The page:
If one grew up in the 1990s, one knew who Devon Sawa was. Whether his name was overheard from a pesky sister’s list of current celebrity crushes, spotted on a Tiger Beat magazine cover, or his face seen on the big screen in films such as Little Giants, Casper, Now and Then, and Wild America (with fellow teen heartthrob Jonathan Taylor Thomas). In 1999, Idle Hands marked a paradigm shift for Sawa, allowing the actor to assert himself as more than the pretty face on the cover of adolescent magazines. With the success of Final Destination, The Guilty, and Eminem’s immortalized “Stan” music video kicking off the 2000s, Sawa settled down with his family and successfully meddled in real estate during his brief retirement, but the acting bug came back with a vengeance.
Today, Sawa is, arguably, busier than he’s ever been as an actor, having released three films over the past two years, with more than five projects also in production or post-production. It’s a testament to both the actor’s work ethic as well as his determination to take on more fulfilling, demanding roles.
On the cusp of his film Hunter Hunter, a white knuckle thriller about man versus nature and the duality and implosion of human nature, I had an opportunity to speak with Sawa about the making of Hunter Hunter, its unexpected themes, his evolution as an actor, his childhood acting career, and what he has in store for the future, among other topics.
What intrigued you about this project?
Script. I got the script. I read the script. And it started off, much like the movie, where you think, “Yeah. This is just one of those run-of-the-mill films that takes place in a cabin, and yada yada yada.” And then it just starts twisting and turning. And I like what happens to my character because I, in my own egotistical, actor way, thought that I was the guy that would save everything. And it went where it went, and it was brilliant.
You think it’s going to be a man versus nature deconstruction, but then it becomes a man versus man, and then it becomes the best of human nature versus the worst of human nature.
It takes a real great turn. I remember, when the director talked to me, he used the Game of Thrones actor [Sean Bean], in the first season, that went out, because, “That’s what I wanted to feel like. I want that feeling.” You’re going to hate me, but I’ve never seen Game of Thrones.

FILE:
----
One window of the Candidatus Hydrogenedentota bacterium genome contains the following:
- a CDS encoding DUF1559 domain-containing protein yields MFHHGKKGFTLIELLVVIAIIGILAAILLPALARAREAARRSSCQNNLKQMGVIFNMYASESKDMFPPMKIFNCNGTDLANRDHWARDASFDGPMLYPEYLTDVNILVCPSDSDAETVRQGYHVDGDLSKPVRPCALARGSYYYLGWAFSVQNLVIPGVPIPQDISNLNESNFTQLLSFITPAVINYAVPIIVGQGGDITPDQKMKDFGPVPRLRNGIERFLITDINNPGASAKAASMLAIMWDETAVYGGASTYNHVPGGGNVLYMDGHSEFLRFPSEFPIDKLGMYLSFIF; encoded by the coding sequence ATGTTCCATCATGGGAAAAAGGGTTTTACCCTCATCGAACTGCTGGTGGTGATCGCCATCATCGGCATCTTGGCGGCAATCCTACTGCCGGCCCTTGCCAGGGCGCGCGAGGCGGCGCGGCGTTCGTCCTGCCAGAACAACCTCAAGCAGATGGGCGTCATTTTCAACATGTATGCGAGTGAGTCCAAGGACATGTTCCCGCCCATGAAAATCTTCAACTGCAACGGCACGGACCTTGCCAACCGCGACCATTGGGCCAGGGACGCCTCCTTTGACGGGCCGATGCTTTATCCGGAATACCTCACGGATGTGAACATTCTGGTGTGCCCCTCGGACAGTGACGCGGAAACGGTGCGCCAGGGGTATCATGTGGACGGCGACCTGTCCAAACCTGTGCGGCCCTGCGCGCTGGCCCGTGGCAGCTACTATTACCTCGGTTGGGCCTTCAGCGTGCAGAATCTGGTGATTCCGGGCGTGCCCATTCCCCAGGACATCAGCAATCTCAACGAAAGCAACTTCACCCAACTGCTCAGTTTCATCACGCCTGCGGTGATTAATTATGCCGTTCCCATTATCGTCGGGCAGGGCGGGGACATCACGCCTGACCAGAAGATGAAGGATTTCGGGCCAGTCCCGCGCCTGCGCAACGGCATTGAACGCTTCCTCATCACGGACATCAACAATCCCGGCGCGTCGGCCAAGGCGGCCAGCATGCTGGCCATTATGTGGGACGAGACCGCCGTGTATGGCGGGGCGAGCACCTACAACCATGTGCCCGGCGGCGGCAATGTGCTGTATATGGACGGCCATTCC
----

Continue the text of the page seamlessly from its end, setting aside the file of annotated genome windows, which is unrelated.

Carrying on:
Well, when you do get around to it, you’re Ned Stark. There’s a lot of showing, not telling, in Hunter Hunter – Scenes of tense silence that built effective tension. How do you approach these types of scenes compared to more dialogue-driven scenes?
There were some conversations with the director. There were scenes that were very silent, and very skilled, and very grounded that I originally thought of playing bigger, because it’s very easy to do that. It’s very easy to like, “Okay. Well, nothing’s happening, so I need to do something.” And the director and I discussed the stillness and, “Just let people’s hearts thump. Let’s just ground it and let it be still.” So props to the director for working that out with me.
And in this film, you’ve got a beard. You’re a little bit grizzled, and unkempt, and stoic. Your character moves with almost an obsessive purpose. How has your acting technique evolved as you’ve grown into the industry
Well, I’ve had to evolve so many times, I’ve had to switch it up. And also, acting, in general, in the mainstream has evolved. It’s different than it was in the ’70s, the ’80s, the ’90s. It keeps getting different, better, more realistic. I try to watch a lot of my peers and see what they’re doing. The ones that are at the top of the game. The Ben Fosters, the Tom Hardys. It’s all about realism and grounding characters. That’s what I’m going for, which is a lot different than my days of Final Destination or Idle Hands.
In terms of character choices in this film, you leave Anne (Camille Sullivan) and your family. Is that choice made more out of obsession or protection?
In this old school world, where I’m the man of the house, we’re already having conflict with that. She wants to move. She wants to evolve with the rest of society because no one’s buying pelts anymore, or beaver meat, or whatnot. And he’s very much traditional, and he’s grown up from generations of hunters. And this is just what he feels that he needs to do to protect his home. And that’s what he goes out to do.
I loved the slow buildup. And the ending is just this giant crescendo. Were you expecting that execution when you finally watched it for the first time?
We did it all on paper. The script is great. It’s a page-turner. And you put it down, and you’re like, “Oh, that was great. That was a great script.” But to see all the elements come together – the special effects in the ending, the music, the score, the acting – all of that all put together just blew my expectations. It was all done so perfectly.